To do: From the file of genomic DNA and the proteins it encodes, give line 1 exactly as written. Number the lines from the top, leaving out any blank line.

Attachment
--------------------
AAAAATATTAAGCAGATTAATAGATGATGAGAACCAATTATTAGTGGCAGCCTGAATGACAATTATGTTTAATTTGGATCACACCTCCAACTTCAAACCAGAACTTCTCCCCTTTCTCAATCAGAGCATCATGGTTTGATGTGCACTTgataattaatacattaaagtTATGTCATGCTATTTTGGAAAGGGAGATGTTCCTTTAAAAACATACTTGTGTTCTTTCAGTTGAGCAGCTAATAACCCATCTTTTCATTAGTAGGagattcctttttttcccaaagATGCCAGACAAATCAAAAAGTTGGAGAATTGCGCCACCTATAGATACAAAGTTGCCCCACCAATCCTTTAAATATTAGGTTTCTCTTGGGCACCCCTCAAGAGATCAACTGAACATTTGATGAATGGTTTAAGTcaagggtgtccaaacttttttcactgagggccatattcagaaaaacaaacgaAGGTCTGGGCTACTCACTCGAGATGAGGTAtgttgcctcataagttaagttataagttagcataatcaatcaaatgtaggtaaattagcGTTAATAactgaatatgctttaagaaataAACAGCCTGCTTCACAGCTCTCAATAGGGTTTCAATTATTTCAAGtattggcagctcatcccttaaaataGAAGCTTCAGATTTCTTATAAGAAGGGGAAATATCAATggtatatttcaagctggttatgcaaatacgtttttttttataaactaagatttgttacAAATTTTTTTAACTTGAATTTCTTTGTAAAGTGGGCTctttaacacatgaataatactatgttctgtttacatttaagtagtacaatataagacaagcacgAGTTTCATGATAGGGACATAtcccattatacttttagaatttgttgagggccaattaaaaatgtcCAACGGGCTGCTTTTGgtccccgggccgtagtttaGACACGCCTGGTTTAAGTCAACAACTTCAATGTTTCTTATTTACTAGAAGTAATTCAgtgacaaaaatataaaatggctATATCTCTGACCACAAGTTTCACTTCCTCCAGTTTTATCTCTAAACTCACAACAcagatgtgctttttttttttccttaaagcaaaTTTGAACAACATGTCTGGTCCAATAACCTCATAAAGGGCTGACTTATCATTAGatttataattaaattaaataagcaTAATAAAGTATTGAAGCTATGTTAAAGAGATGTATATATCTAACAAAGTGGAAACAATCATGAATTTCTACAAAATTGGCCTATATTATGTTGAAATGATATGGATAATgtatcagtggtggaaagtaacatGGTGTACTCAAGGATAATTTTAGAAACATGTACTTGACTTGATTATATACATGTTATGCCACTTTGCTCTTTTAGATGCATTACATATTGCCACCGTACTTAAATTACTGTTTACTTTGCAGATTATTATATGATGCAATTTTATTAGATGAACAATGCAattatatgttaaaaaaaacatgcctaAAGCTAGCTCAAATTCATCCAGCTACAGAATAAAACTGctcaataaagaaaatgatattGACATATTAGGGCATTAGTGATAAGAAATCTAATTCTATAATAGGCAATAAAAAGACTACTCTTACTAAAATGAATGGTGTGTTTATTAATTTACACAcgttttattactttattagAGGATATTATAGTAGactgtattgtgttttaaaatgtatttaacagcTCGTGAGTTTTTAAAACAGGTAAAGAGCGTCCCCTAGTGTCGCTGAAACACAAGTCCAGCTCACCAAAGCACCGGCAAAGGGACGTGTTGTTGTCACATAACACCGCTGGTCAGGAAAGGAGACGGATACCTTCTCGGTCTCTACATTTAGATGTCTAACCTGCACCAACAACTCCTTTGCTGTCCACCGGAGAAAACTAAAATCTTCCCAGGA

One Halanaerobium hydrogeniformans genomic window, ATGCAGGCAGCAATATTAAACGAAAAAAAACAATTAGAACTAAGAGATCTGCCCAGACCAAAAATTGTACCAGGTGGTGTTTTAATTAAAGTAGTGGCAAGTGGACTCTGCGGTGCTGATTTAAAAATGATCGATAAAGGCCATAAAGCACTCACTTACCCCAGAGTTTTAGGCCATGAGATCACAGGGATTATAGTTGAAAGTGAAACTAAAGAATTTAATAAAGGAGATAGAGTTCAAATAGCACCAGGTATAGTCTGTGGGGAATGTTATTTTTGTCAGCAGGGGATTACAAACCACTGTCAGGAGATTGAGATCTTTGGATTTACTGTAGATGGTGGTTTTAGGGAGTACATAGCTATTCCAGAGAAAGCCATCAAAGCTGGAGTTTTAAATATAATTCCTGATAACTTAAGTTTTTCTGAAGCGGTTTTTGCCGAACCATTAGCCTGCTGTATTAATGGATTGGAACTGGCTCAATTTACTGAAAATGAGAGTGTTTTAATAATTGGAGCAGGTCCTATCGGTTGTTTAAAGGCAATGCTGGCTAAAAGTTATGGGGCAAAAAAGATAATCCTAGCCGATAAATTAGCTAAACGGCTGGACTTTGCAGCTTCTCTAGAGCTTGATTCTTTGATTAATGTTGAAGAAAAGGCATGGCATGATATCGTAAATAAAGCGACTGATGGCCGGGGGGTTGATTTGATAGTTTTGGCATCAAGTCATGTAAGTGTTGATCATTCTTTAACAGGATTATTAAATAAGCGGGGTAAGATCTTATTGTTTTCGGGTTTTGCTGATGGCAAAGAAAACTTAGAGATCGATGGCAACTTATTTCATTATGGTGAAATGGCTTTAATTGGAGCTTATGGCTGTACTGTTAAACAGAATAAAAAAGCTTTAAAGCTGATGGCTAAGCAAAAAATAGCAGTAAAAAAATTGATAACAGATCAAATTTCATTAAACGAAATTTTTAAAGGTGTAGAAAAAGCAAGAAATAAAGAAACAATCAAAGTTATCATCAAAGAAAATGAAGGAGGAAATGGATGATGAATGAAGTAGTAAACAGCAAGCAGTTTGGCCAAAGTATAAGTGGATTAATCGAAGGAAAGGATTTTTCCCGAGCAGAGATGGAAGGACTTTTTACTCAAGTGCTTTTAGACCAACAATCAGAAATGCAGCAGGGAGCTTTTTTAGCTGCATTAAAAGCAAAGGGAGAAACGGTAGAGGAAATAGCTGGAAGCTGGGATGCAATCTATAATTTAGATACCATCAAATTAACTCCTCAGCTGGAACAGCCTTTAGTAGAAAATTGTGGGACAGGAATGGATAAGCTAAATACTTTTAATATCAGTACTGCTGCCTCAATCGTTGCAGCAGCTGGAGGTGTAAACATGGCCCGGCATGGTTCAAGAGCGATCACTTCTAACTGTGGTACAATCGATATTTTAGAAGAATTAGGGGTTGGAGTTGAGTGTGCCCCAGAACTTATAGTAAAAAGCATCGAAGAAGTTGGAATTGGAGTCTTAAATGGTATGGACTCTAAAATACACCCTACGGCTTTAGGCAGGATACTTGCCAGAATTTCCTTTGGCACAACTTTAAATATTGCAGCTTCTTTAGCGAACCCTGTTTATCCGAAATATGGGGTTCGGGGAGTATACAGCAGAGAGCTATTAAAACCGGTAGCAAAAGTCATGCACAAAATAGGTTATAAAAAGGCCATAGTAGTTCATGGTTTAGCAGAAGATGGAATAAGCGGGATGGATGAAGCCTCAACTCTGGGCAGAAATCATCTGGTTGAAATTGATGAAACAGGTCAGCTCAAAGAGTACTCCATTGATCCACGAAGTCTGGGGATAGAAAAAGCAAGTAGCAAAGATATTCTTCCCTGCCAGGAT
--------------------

AAAAATATTAAGCAGATTAATAGATGATGAGAACCAATTATTAGTGGCAGCCTGAATGACAATTATGTTTAATTTGGATCACACCTCCAACTTCAAACCAGAACTTCTCCCCTTTCTCAATCAGAGCATCATGGTTTGATGTGCACTTgataattaatacattaaagtTATGTCATGCTATTTTGGAAAGGGAGATGTTCCTTTAAAAACATACTTGTGTTCTTTCAGTTGAGCAGCTAATAACCCATCTTTTCATTAGTAGGagattcctttttttcccaaagATGCCAGACAAATCAAAAAGTTGGAGAATTGCGCCACCTATAGATACAAAGTTGCCCCACCAATCCTTTAAATATTAGGTTTCTCTTGGGCACCCCTCAAGAGATCAACTGAACATTTGATGAATGGTTTAAGTcaagggtgtccaaacttttttcactgagggccatattcagaaaaacaaacgaAGGTCTGGGCTACTCACTCGAGATGAGGTAtgttgcctcataagttaagttataagttagcataatcaatcaaatgtaggtaaattagcGTTAATAactgaatatgctttaagaaataAACAGCCTGCTTCACAGCTCTCAATAGGGTTTCAATTATTTCAAGtattggcagctcatcccttaaaataGAAGCTTCAGATTTCTTATAAGAAGGGGAAATATCAATggtatatttcaagctggttatgcaaatacgtttttttttataaactaagatttgttacAAATTTTTTTAACTTGAATTTCTTTGTAAAGTGGGCTctttaacacatgaataatactatgttctgtttacatttaagtagtacaatataagacaagcacgAGTTTCATGATAGGGACATAtcccattatacttttagaatttgttgagggccaattaaaaatgtcCAACGGGCTGCTTTTGgtccccgggccgtagtttaGACACGCCTGGTTTAAGTCAACAACTTCAATGTTTCTTATTTACTAGAAGTAATTCAgtgacaaaaatataaaatggctATATCTCTGACCACAAGTTTCACTTCCTCCAGTTTTATCTCTAAACTCACAACAcagatgtgctttttttttttccttaaagcaaaTTTGAACAACATGTCTGGTCCAATAACCTCATAAAGGGCTGACTTATCATTAGatttataattaaattaaataagcaTAATAAAGTATTGAAGCTATGTTAAAGAGATGTATATATCTAACAAAGTGGAAACAATCATGAATTTCTACAAAATTGGCCTATATTATGTTGAAATGATATGGATAATgtatcagtggtggaaagtaacatGGTGTACTCAAGGATAATTTTAGAAACATGTACTTGACTTGATTATATACATGTTATGCCACTTTGCTCTTTTAGATGCATTACATATTGCCACCGTACTTAAATTACTGTTTACTTTGCAGATTATTATATGATGCAATTTTATTAGATGAACAATGCAattatatgttaaaaaaaacatgcctaAAGCTAGCTCAAATTCATCCAGCTACAGAATAAAACTGctcaataaagaaaatgatattGACATATTAGGGCATTAGTGATAAGAAATCTAATTCTATAATAGGCAATAAAAAGACTACTCTTACTAAAATGAATGGTGTGTTTATTAATTTACACAcgttttattactttattagAGGATATTATAGTAGactgtattgtgttttaaaatgtatttaacagcTCGTGAGTTTTTAAAACAGGTAAAGAGCGTCCCCTAGTGTCGCTGAAACACAAGTCCAGCTCACCAAAGCACCGGCAAAGGGACGTGTTGTTGTCACATAACACCGCTGGTCAGGAAAGGAGACGGATACCTTCTCGGTCTCTACATTTAGATGTCTAACCTGCACCAACAACTCCTTTGCTGTCCACCGGAGAAAACTAAAATCTTCCCAGGA